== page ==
Fox News chief Roger Ailes (Rob Kim/Getty Images)

What with turmoil in the Middle East and a still-active furor over the police killing of 18-year-old Michael Brown, summer 2014 was a boom time for cable news. Producers had no trouble filling airtime.

The big stories, however, appear to have been much, much kinder to Fox News than to its competitors. Not only did the network outpace rivals CNN and MSNBC — nothing new there — but also it used the big events to best the alphabet soup of powerhouse cable networks, something it hasn’t done in a decade. In weekday prime time (8 p.m. to 11 p.m.) for the third quarter, Fox News edged out USA, ESPN, TNT and a host of also-rans. MSNBC clocked in a 23rd and CNN, 27th.

Fox News also beat the entire cable field in so-called “extended prime time” (7 p.m. to 11 p.m.), something that the network hadn’t done before in its nearly 18-year history. More domination data: These shows beat all cable comers in their timeslots in the third quarter: “Fox & Friends,” “America’s Newsroom,” “The Five,” “Special Report with Bret Baier,” “On the Record with Greta Van Susteren” and “The O’Reilly Factor.”

What to make of all these Fox News blowouts? Well, first off, don’t always confuse big audiences with quality. “Fox & Friends,” for instance, outranked all cable competitors in clownishness and viewership. This Fox News morning show, which committed its famous Ray Rice “take the stairs” outrage in the third quarter, provides the basis for this blog’s “Fox News Plug-in Theory” — namely, that Fox News has such a hold on an eager television-watching demographic that the network can plug in any program at any time slot and prevail in the ratings. The programming formulas, the topic choices, the production values — all the ultimate purview of TV genius and Fox News chief Roger Ailes — mean that any Fox News program has to do something extraordinary to lag in the ratings.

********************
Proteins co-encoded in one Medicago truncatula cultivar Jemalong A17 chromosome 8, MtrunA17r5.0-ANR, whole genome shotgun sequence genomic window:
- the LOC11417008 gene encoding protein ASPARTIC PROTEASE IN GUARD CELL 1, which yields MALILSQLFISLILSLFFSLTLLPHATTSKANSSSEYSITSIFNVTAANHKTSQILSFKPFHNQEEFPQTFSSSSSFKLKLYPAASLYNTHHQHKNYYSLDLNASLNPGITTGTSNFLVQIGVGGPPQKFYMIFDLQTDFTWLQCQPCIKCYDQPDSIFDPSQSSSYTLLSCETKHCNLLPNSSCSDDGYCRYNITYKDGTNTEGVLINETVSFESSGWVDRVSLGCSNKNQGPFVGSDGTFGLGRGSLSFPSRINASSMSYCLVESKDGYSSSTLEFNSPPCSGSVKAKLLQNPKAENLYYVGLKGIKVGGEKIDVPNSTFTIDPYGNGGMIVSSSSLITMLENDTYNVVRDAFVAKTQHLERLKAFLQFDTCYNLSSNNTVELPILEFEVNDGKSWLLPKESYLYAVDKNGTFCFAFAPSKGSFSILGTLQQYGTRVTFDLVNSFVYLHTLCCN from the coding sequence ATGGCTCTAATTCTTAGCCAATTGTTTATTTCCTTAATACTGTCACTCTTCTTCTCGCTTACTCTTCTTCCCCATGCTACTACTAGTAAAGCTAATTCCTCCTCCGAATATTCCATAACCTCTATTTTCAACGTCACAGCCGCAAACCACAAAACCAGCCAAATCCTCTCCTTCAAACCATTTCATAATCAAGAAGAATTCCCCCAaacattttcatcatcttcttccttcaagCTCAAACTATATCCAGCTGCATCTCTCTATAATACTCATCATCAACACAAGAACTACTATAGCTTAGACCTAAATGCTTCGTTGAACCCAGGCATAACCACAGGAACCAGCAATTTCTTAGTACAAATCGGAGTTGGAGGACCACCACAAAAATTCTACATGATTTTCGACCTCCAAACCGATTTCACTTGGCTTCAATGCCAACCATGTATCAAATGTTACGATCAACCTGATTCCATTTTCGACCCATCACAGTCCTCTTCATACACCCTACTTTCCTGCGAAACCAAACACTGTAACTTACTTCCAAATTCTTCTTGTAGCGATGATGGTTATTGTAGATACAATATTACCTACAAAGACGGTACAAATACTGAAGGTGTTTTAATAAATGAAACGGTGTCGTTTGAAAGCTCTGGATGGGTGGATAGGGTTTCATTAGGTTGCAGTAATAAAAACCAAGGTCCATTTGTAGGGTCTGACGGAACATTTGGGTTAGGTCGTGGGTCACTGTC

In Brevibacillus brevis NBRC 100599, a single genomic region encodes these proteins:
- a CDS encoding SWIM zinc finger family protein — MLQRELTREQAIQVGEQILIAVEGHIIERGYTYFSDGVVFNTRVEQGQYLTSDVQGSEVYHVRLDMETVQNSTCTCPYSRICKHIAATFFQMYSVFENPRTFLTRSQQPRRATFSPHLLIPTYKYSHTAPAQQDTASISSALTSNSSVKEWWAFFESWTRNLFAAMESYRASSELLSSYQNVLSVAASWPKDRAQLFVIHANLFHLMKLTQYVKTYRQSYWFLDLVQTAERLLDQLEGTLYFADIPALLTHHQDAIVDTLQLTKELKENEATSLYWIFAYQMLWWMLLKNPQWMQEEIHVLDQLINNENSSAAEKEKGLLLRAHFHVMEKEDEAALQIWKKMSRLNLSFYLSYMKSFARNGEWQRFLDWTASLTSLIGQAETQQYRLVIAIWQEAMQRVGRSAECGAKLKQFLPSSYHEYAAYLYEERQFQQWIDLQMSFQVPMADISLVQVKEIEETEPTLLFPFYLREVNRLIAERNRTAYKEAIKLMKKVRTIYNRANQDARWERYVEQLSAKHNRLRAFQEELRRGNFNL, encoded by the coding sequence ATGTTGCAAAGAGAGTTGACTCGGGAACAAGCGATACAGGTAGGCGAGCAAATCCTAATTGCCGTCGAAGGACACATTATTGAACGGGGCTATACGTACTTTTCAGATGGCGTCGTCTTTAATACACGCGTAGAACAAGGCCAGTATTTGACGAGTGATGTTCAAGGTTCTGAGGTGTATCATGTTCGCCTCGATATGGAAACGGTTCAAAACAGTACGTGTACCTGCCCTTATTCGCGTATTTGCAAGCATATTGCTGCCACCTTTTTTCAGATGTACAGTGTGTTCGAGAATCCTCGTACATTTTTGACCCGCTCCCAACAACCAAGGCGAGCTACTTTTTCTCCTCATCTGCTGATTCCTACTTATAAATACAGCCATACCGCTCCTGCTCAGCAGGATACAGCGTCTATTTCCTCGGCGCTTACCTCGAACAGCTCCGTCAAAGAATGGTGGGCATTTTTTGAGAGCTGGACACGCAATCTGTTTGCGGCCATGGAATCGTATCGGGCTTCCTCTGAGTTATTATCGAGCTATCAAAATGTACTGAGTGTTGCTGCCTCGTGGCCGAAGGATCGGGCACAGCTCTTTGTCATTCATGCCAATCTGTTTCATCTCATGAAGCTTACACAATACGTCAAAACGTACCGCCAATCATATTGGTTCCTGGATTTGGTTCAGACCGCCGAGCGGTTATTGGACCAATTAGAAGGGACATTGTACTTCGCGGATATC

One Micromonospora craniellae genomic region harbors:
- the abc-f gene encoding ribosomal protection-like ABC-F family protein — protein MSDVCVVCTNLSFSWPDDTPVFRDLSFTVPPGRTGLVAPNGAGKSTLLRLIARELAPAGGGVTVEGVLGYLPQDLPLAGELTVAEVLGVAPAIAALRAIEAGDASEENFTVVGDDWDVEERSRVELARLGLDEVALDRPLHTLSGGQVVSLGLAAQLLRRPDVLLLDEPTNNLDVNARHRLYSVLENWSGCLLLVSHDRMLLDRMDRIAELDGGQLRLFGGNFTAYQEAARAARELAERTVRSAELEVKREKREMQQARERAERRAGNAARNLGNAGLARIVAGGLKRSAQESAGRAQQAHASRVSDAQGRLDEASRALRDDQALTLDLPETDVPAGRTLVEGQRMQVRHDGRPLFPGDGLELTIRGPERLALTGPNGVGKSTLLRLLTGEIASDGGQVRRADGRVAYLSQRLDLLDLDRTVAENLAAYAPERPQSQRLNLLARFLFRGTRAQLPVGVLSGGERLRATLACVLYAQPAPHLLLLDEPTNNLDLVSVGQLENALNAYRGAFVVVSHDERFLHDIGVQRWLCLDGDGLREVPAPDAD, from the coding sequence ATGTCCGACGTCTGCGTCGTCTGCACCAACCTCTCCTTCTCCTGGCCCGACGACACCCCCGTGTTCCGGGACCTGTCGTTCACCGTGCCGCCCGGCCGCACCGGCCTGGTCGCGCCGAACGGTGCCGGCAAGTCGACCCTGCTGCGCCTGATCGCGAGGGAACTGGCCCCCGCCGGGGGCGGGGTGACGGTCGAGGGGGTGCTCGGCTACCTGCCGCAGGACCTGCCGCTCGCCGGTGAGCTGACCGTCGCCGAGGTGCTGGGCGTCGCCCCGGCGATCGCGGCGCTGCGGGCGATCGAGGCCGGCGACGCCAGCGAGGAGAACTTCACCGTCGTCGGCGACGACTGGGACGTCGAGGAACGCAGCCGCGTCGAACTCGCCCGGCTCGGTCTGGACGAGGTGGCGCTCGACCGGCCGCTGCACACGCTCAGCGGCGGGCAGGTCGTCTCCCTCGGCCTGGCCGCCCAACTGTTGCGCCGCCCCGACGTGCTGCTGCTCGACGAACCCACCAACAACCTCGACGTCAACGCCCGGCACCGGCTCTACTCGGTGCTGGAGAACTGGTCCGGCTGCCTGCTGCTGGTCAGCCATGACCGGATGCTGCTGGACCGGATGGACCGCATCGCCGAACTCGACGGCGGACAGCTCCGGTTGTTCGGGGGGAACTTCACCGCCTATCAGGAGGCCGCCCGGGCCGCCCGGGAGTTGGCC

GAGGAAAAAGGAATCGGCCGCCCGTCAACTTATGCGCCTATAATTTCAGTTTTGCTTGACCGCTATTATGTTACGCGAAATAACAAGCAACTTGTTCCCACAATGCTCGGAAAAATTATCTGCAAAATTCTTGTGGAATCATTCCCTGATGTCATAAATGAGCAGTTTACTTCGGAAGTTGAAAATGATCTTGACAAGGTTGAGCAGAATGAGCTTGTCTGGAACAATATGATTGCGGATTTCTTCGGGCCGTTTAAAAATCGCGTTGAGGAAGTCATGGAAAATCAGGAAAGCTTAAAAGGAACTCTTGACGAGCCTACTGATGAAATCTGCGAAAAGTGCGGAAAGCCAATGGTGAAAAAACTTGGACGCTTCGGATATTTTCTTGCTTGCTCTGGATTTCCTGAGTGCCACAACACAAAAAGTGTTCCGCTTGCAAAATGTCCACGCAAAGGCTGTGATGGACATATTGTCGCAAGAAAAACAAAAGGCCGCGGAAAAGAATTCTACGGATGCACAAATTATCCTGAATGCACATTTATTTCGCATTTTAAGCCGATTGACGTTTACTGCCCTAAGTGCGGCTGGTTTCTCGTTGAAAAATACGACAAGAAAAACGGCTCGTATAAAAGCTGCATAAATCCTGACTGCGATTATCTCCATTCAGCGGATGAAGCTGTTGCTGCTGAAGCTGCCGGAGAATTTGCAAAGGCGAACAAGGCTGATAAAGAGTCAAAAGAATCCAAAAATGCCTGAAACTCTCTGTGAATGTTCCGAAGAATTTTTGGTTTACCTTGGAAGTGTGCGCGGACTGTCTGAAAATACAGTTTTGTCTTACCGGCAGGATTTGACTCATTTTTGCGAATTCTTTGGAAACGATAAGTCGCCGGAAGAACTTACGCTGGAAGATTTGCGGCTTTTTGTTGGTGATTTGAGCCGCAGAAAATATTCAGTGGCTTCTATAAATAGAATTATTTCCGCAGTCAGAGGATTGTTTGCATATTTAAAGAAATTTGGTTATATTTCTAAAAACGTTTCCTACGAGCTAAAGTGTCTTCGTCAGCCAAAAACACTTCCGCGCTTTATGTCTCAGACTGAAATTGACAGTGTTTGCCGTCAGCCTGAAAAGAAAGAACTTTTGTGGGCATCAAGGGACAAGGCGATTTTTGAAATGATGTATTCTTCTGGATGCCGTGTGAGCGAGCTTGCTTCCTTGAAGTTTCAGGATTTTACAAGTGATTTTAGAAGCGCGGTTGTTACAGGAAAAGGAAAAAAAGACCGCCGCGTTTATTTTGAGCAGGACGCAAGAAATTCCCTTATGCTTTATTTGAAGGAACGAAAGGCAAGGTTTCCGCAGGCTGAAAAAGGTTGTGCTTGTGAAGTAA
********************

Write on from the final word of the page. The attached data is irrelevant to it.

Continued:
That said, the network’s prime-time dominance is a textbook case of TV news management. A year ago, Megyn Kelly slid into the prime-time lineup at the 9 p.m. slot, bumping Sean Hannity to 10 p.m. and Greta Van Susteren to 7 p.m. It was the first prime-time lineup change in a decade, and it has rocked. Kelly shares with her co-prime-timers a strong personality as well as a penchant for digging into the very topics that animate Fox Nation. She has also scored a number of high-profile interviews with newsmakers from Dick Cheney to Bill Ayers, to considerable critical acclaim.

In a New York Magazine essay early this year, Frank Rich argued that the Fox News audience resembled a “retirement community” whose relevance stemmed from liberal bursts of outrage over the network’s latest pronouncement. Perhaps, but in the third quarter the network claimed the top 10 programs in the critical 25- to 54-year-old demographic — the first time that’s happened since the fourth quarter of 2011, according to Fox News.